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By Sanjeev Kumar
Founding Attorney

While some companies have been offering remote work opportunities for years, others may have been pushed in this direction by the COVID-19 pandemic or by an increasing demand for such arrangements by potential employees. Regardless, if your company has always offered remote work, is newer to remote work, or is considering remote work options for your employees, the time is now to make sure you have a comprehensive remote work policy in pace. Here are some tips to creating such a policy.

Creating a Remote Work Policy

Remote work can be a great way to attract a broad range of qualified employees who enjoy the commute free life of remote work. As a unique work arrangement, however, it is important to put a solid remote work policy in place so that everyone is clear as to the expectations for the remote work arrangement. The more detailed the remote work policy is, the clearer the employee will be on the ground rules and expectations, including productivity expectations, of the role.

Some of the must-haves in your remote work policy include who is eligible to work remotely and how often are eligible employees able to work remotely. While some positions may be full-time remote, others may be hybrid positions where the employee is allowed to work remotely sometimes but is still required to go into the office a certain amount of time each week. Most companies are likely to have remote workers, office workers, hybrid workers, or some combination.

Remote workers, just as workers that come into a traditional work or office setting, are likely to require certain technology in order to do their job. Your remote work policy should detail what type of technology and equipment will be provided to remote workers. Alternatively, a company may choose to reimburse an employee for their purchase of work-related equipment.

Your policy should also detail the standard parts of an employment agreement that all employees, remote or not, should be clear on. For instance, include company rules and policies as well as sick and vacation days available to remote workers. These policies may be different for remote workers than in-person workers or the same.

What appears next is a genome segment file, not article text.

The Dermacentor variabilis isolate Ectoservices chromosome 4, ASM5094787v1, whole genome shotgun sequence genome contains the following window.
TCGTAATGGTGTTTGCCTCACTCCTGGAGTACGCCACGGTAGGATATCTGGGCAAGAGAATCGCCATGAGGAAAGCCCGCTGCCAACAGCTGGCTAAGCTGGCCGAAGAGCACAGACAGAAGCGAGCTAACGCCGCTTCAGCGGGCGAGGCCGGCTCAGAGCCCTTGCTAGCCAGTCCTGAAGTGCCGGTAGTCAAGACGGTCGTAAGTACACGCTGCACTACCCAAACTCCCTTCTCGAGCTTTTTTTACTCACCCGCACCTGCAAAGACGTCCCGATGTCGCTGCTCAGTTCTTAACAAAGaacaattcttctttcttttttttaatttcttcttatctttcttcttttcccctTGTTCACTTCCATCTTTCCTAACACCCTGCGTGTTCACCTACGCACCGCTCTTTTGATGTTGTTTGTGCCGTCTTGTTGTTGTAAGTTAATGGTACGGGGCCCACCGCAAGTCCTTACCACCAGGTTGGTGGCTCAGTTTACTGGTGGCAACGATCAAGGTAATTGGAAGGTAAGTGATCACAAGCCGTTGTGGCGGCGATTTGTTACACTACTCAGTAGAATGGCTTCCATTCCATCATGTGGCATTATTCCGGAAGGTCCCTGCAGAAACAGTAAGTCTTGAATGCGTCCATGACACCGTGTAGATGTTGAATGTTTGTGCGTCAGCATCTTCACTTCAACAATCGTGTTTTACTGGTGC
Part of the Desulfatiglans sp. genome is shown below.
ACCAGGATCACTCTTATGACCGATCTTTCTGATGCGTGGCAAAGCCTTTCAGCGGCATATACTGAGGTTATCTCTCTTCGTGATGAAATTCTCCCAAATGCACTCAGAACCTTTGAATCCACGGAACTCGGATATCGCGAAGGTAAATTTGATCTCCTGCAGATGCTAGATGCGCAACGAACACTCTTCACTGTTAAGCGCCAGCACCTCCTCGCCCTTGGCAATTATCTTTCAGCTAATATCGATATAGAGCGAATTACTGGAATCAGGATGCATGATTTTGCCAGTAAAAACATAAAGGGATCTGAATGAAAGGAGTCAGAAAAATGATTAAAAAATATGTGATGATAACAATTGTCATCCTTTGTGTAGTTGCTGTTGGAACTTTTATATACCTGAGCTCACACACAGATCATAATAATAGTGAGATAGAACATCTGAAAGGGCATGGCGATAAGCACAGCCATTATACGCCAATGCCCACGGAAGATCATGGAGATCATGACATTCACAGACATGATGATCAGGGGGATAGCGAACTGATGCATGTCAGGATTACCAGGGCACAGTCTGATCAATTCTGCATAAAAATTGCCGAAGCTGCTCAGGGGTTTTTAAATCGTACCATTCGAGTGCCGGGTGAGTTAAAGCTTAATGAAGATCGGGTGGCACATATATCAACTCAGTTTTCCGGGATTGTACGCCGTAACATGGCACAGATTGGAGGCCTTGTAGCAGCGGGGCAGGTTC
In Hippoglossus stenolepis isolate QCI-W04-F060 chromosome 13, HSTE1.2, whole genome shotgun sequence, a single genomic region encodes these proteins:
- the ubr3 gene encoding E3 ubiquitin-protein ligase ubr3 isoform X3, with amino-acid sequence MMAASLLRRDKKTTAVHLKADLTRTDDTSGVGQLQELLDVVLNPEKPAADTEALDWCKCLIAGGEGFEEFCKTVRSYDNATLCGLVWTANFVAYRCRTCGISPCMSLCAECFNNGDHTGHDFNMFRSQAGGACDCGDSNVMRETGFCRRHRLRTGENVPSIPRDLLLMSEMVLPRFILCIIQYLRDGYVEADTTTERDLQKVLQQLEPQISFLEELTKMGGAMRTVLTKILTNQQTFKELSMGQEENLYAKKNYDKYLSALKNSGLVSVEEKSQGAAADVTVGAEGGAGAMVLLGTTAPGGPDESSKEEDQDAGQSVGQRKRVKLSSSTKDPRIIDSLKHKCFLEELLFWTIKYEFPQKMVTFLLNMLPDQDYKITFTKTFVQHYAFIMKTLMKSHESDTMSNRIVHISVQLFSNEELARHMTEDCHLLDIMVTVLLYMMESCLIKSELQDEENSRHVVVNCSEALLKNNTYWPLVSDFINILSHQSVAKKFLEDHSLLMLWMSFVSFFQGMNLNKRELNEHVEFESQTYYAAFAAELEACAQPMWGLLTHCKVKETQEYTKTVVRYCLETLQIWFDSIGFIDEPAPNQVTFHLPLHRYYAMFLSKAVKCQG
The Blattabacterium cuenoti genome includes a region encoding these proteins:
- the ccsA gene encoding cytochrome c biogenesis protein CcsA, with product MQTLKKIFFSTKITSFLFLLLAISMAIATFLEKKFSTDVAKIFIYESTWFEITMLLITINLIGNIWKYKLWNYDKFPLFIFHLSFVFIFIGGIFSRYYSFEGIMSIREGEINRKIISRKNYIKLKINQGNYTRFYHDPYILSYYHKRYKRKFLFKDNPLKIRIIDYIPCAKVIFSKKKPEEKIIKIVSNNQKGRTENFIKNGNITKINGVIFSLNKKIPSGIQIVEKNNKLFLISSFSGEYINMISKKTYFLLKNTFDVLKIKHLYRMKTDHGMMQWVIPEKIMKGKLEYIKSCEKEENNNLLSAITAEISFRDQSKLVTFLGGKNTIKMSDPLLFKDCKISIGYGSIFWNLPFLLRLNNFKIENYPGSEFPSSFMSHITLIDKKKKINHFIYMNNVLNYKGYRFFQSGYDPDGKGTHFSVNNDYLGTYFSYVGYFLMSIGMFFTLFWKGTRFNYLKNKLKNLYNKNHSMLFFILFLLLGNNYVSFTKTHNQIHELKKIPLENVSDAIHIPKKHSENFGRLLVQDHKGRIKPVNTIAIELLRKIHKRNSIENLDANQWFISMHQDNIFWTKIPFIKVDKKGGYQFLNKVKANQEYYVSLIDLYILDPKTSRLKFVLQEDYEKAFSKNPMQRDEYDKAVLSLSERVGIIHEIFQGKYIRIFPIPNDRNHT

Setting clear expectations for productivity and performance is important for all employment arrangements. However, it may be even more so for remote workers as there is not the same sense of being able to be kept updated of what is going on in their day-to-day work routine. Be clear that, despite them working from home, there are still performance standards that must be met.

Communication is another important part to include in any remote work policy. Technology provides us with a multitude of ways to connect with one another. Specifying what platforms and tools will be used to communicate with a remote worker should be detailed in the remote work policy. Knowing what forms of communicate a remote worker can expect can help prepare them for this type of work arrangement. Also, if you are going to have regularly scheduled meetings and other check-ins with the remote worker, this may also be good to include in the policy.

Texas Business Law Attorney

These are just some of the basics of what to include in a remote work policy, but the business law attorneys at Kumar Law Firm can develop a strong, comprehensive remote work policy tailored to the unique needs of your company and your employees. Contact us today.

About the Author
Sanjeev Kumar is the founder and principal at the Kumar Law Firm, which provides a wide range of legal services to entrepreneurs and business owners in the area of business & corporate law and intellectual property along with related areas of interest to clients such as business succession planning, wealth preservation through estate planning, and alternate dispute resolution.